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Natural Awakenings Central New Jersey


Publisher's Letter

Jul 01, 2024 06:00AM ● By Jeaniesa Santiano

Change is inevitable. It is a consistent marching clock that we cannot control. Whether we plan for it or not, change happens. Unfortunately, we have no way of seeing into the future. Sometimes action can carve a groove that can influence a preferred direction, but in the long run, controlling change is an illusion.

I love the statement, “We plan, God laughs.” My observation is that as we try to control and change circumstances, we often find that we cannot. We also find that we do not have the social skills needed, and we run into the wall of needing each other. 

Over my 80 years of living, I have seen changes. I remember pizza at 25 cents a slice; party lines for phones, where switchboard operators controlled telephone calls, and neighbors had to wait for a neighbor to finish a call before you could start yours. Telegrams and snail mail as the only forms of communication. We smoked on airplanes and in hospitals, had TV with rabbit ear antennas, well, I’m sure you get the point. 

Who could have imagined cell phones, e-mails, and a billion other forms of change? Who could have foreseen the true reality of the internet and how it has impacted the societies of the world? Communication has expanded to texting, reels, data gathering, and Facebook. Knocking on our change door is AI, robotics and more is just around the corner. Verbal communications on the other hand is at a standstill. What I just went through with my 20-something young adults is regressing.  

If I had my way, I would beg that our schools taught interpersonal communication from kindergarten to doctorate levels. I would establish an ongoing mandatory course that teaches the realities of decisions and their consequences, how to define and establish healthy boundaries, how to listen to understand, how to feel empathy, and understanding our personal responsibilities—to ourselves, to the ones we love, and to everyone else in the world.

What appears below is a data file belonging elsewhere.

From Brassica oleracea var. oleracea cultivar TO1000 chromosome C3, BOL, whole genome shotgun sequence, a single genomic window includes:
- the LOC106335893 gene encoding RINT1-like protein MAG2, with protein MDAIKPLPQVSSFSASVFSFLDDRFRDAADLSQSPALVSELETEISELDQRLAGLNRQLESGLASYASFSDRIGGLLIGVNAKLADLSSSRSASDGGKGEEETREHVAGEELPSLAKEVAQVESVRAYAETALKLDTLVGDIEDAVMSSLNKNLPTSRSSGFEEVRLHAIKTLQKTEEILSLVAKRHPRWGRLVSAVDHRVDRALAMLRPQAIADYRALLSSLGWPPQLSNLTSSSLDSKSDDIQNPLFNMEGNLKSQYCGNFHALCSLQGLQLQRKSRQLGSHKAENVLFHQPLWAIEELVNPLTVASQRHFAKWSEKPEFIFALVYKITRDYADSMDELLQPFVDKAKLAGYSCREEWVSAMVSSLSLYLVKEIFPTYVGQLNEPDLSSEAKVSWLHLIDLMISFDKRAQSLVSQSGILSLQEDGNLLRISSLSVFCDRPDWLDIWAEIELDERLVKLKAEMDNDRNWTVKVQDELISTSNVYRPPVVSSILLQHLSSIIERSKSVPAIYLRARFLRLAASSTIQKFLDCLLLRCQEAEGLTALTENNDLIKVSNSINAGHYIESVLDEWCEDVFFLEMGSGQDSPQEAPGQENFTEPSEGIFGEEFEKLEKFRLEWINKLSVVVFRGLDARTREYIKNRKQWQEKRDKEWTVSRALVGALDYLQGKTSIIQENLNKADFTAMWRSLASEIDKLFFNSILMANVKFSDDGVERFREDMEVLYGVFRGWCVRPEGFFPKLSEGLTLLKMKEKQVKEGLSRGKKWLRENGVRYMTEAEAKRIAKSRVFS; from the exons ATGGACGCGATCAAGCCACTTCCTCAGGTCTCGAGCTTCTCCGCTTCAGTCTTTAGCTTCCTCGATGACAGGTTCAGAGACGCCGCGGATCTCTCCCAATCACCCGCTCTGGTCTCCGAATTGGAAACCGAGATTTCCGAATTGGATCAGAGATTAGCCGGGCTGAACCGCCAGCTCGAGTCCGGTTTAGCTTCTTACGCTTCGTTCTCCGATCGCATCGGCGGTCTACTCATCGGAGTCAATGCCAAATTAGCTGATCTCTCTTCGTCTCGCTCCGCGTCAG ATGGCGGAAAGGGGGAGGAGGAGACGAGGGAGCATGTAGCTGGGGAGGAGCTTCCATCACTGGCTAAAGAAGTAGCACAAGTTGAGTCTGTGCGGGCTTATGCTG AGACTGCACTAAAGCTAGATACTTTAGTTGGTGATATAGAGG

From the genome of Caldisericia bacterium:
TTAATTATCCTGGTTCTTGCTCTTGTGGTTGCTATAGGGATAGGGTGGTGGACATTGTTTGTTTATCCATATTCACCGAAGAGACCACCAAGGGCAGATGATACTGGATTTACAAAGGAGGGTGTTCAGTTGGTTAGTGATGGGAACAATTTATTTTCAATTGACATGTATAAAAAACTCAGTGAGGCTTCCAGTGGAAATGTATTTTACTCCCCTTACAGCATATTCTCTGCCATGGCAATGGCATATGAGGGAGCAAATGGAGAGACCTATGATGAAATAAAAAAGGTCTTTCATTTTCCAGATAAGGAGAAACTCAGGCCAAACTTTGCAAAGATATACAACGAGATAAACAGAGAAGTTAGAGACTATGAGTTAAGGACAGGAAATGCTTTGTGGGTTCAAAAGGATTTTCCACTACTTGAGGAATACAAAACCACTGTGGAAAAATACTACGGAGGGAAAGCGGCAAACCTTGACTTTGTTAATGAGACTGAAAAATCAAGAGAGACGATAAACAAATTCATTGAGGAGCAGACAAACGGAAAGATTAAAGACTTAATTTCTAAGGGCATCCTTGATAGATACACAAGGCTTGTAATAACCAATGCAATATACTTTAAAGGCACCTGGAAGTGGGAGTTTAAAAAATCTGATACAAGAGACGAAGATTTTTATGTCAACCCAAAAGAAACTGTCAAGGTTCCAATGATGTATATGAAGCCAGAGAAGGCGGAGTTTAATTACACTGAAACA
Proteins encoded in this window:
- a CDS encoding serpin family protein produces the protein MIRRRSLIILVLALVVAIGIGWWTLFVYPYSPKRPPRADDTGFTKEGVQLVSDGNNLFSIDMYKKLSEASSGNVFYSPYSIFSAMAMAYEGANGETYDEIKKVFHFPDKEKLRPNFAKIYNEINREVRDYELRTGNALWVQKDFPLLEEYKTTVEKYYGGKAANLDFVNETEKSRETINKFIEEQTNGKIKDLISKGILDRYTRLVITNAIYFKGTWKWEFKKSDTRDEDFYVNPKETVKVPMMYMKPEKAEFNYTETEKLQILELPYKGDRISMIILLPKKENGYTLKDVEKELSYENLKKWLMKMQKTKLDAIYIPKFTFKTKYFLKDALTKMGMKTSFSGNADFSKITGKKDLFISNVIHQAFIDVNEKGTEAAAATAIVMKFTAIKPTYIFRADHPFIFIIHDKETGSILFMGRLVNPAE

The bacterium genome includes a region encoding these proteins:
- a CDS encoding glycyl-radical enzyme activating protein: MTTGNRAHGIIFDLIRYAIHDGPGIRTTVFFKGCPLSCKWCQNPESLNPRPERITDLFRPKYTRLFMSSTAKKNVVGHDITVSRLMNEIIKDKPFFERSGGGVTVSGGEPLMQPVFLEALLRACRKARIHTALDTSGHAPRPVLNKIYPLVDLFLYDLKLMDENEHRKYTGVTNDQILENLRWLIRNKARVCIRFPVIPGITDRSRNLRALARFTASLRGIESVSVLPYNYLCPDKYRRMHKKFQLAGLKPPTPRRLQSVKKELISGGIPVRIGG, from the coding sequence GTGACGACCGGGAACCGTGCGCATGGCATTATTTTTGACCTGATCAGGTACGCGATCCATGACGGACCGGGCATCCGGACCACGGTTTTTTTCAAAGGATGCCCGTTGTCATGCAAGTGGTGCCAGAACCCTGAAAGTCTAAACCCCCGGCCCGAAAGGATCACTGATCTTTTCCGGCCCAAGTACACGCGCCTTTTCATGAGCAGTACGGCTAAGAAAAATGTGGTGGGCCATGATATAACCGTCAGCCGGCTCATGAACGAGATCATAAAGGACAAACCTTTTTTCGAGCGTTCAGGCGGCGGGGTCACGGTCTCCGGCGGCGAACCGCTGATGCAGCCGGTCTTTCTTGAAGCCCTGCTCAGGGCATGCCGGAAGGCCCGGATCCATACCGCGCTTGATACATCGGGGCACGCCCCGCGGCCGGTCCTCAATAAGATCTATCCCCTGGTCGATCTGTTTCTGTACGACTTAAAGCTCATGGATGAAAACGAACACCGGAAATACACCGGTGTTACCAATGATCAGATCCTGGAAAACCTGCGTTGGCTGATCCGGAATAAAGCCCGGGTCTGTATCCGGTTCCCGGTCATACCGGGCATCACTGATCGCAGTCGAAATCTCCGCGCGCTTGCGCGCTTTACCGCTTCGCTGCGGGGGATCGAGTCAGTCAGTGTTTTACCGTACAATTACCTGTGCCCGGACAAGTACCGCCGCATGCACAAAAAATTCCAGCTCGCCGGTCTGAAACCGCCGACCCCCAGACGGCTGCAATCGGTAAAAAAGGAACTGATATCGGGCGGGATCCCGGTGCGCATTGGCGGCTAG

Rote memorization, while important for education, is not as important for a society as learning how to get along, see the good, and extend personal respect. Instruction in critical thinking, how to identify root causes, and how to be part of the solution of living together as one society of the world. Building the support our families and extended families need helps lower the divorce rate. These are changes we can influence.

If there is anything more worthy than what this change would bring about, I cannot think of it. 


Accepting change, especially what we have no control over, makes life easier. Learning how to make it work in our favor seems to be the solution.

Happy 4th of July—spread the vision of hope.

Joe Dunne, Publisher

Tick Talk

Spring officially sprung on March 21. We have turned our clocks ahead. We are looking forward to warm winds, sunny skies and the smell of fresh cut grass. The daffodils and tulips have recently bloomed and we are just starting with the yard work that comes with the warmer weather.  Sadly, another season has started ramping up.  Tick season.

•             The best form of protection is prevention. Educating oneself about tick activity and how our behaviors overlap with tick habitats is the first step.

•             According to the NJ DOH, in 2022 Hunterdon County led the state with a Lyme disease incidence rate of 426 cases per 100,000 people. The fact is ticks spend approximately 90% of their lives not on a host but aggressively searching for one, molting to their next stage or over-wintering. This is why a tick remediation program should be implemented on school grounds where NJ DOH deems high risk for tick exposure and subsequent attachment to human hosts.

•             Governor Murphy has signed a bill that mandates tick education in NJ public schools. See this for the details.  Tick education must now be incorporated into K-12 school curriculum. See link:

•             May is a great month to remind the public that tick activity is in full swing. In New Jersey, there are many tickborne diseases that affect residents, including Anaplasmosis, Babesiosis, Ehrlichiosis, Lyme disease, Powassan, and Spotted Fever Group Rickettsiosis.

•             For years, the focus has mainly been about protecting ourselves from Lyme disease. But other tick-borne diseases are on the rise in Central Jersey. An increase of incidence of Babesia and Anaplasma are sidelining people too. These two pathogens are scary because they effect our blood cells. Babesia affects the red blood cells and Anaplasma effects the white blood cells.

•             Ticks can be infected with more than one pathogen. When you contract Lyme it is possible to contract more than just that one disease. This is called a co-infection. It is super important to pay attention to your symptoms. See link.

A good resource from the State:


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